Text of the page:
Ian Rankin - The Impossible Dead - Orion Publishing Group

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The Impossible Dead

By Ian Rankin

  • E-Book
  • £P.O.R.

Malcolm Fox returns in the stunning second novel in Ian Rankin's series...

Malcolm Fox returns in the stunning second novel in Ian Rankin's series...

Malcolm Fox and his team are back, investigating whether fellow cops covered up for Detective Paul Carter. Carter has been found guilty of misconduct, but what should be a simple job is soon complicated by a brutal murder and a weapon that should not even exist.

A trail of revelations leads Fox back to 1985, a year of desperate unrest when letter-bombs and poisonous spores were sent to government offices, and kidnappings and murders were plotted. But while the body count rises the clock starts ticking, and a dramatic turn of events sees Fox in mortal danger.

Biographical Notes

Born in the Kingdom of Fife in 1960, Ian Rankin graduated from the University of Edinburgh in 1982, and then spent three years writing novels when he was supposed to be working towards a PhD in Scottish Literature. His first Rebus novel was published in 1987, and the Rebus books are now translated into thirty-six languages and are bestsellers worldwide.Ian Rankin has been elected a Hawthornden Fellow, and is also a past winner of the Chandler-Fulbright Award. He is the recipient of four CWA Daggers including the prestigious Diamond Dagger in 2005. In 2004, Ian won America's celebrated Edgar Award. He has also been shortlisted for the Anthony Award in the USA, won Denmark's Palle Rosenkrantz Prize, the French Grand Prix du Roman Noir and the Deutscher Krimipreis. Ian Rankin is also the recipient of honorary degrees from the universities of Abertay, St Andrews, Edinburgh, Hull and the Open University.A contributor to BBC2's Newsnight Review, he also presented his own TV series, Ian Rankin's Evil Thoughts. Rankin is a No.1 bestseller in the UK and has received the OBE for services to literature, opting to receive the prize in his home city of Edinburgh, where he lives with his partner and two sons. www.ianrankin.net Twitter @Beathhigh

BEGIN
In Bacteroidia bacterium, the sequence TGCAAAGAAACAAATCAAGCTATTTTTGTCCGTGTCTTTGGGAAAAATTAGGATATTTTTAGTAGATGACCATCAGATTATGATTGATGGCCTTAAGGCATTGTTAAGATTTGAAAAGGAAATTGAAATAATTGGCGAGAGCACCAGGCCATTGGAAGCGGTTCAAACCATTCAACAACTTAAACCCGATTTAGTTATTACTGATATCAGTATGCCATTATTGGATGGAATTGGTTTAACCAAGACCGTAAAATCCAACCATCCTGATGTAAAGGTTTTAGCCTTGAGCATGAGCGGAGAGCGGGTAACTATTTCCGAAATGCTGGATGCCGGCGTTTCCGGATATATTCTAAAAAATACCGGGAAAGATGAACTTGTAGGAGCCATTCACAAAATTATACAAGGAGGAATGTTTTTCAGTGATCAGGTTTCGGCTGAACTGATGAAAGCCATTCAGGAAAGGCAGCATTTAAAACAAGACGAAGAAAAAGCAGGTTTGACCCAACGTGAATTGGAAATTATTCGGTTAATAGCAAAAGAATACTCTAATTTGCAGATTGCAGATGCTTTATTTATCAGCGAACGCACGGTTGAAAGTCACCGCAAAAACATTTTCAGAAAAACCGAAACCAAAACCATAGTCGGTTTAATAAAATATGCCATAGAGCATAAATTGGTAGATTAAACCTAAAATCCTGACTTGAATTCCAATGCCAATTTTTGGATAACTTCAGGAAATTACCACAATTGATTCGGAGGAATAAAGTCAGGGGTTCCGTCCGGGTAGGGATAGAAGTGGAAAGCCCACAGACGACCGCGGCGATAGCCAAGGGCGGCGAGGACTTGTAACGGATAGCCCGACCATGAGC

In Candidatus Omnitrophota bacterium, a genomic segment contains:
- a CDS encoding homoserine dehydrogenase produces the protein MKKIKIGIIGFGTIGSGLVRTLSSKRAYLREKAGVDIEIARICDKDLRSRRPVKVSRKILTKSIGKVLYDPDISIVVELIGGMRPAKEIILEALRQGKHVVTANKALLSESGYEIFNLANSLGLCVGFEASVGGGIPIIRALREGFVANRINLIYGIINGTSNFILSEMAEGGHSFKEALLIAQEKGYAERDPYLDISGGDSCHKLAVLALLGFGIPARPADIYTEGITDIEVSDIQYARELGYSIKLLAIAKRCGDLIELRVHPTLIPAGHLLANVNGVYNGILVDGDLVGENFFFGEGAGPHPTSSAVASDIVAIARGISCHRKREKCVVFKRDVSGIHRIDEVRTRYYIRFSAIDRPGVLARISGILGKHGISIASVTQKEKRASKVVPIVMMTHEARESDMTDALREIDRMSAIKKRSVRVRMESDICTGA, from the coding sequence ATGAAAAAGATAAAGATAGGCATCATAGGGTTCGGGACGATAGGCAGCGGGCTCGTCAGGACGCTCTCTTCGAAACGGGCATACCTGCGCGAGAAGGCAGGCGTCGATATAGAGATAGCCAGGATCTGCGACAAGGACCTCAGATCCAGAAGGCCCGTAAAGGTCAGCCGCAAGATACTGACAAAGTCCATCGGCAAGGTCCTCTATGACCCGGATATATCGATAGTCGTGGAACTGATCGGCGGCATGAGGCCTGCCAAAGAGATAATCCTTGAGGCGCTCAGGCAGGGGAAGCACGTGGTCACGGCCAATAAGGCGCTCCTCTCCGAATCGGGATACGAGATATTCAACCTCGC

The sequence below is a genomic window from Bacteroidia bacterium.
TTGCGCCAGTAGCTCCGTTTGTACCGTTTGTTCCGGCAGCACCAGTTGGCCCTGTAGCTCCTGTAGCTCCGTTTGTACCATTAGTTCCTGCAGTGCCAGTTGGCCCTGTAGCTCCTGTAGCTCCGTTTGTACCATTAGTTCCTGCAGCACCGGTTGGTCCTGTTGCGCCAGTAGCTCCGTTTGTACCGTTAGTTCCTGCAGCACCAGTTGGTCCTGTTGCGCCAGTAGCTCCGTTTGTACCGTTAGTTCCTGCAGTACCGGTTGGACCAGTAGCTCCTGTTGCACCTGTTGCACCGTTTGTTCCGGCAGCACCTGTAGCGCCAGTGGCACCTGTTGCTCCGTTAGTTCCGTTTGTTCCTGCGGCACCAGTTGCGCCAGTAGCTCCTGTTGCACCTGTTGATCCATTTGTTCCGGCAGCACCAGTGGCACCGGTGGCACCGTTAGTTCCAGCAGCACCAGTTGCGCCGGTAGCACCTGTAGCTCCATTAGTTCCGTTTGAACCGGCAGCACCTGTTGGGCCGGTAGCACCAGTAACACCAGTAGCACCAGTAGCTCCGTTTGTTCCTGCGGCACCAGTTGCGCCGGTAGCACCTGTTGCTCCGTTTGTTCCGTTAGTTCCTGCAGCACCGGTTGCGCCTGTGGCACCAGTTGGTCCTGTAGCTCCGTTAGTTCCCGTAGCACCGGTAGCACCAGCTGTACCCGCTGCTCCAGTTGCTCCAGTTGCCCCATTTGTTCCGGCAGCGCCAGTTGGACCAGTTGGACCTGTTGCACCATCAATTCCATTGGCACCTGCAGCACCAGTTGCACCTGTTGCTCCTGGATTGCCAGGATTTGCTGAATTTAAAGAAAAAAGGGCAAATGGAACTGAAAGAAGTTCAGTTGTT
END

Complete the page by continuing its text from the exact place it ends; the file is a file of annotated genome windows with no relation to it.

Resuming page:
• Other details

  • ISBN: 9781409112143
  • Publication date: 13 Oct 2011
  • Page count:
  • Imprint: Orion
"Fox works for me. Divorced and in his mid-40s, he's quieter than Rebus and warier of confrontation, but no less complex... So doubters be damned: this novel is taut, compulsive and hugely satisfying"
This is the second outing for Rankin's Inspector Malcolm Fox, who has the seemingly impossible job of rooting out corrupt colleagues
Proving there's life - and murder - after gloomy Rebus, Rankin pops up with a new cop here, DI Fox
Criminally good
The plot, pacing and characterisation are all handled with impeccable skill, while Rankin infuses his story with subtle social commentary into the bargain. Fans may still mourn Rebus, but Fox is a worthy replacement
No one writes dialogue that seethes with conflict as well as him
This is Rankin, so it's only to be expected that the plotting should be tight, the dialogue quick-fire, the crimes disturbingly believable, taking place as they do in a world that is so thoroughly and obviously our own, today. What the creator of Rebus also gives us in Fox - initially in the inspector's first outing, The Complaints, and again here is another complex, driven policeman: difficult, largely miserable and lonely, but utterly real'
What is the most memorable here is the storyline about the deterioration of Fox's father, handled so sensitively as to make Henning Mankell's depiction of the decline of Wallander's father seem histrionic
Fox remains a worthy successor to Rebus, retaining his outsider status and incorruptibility but operating in a much more modern context
Post-Rebus Rankin has lost none of his mastery of excitingly gripping storystelling
masterful thriller that will have you gripped to the very last page
taut, compulsive and hugely satisfying, with plenty to say about the limits of memory and the dangers of historical idealism. If this is where Rankin is now, I'm not sure I'd want him to be anywhere else
He offers an account of personal and political alienation, the tactics needed to contain terrorism, and the desirability or otherwise of deceit
Could Ian Rankin ever follow his Rebus success? Happily for his fans, he proves he can
Last of all, envy stops me from saying more about Ian Rankin's new novel, than that it's impossibly good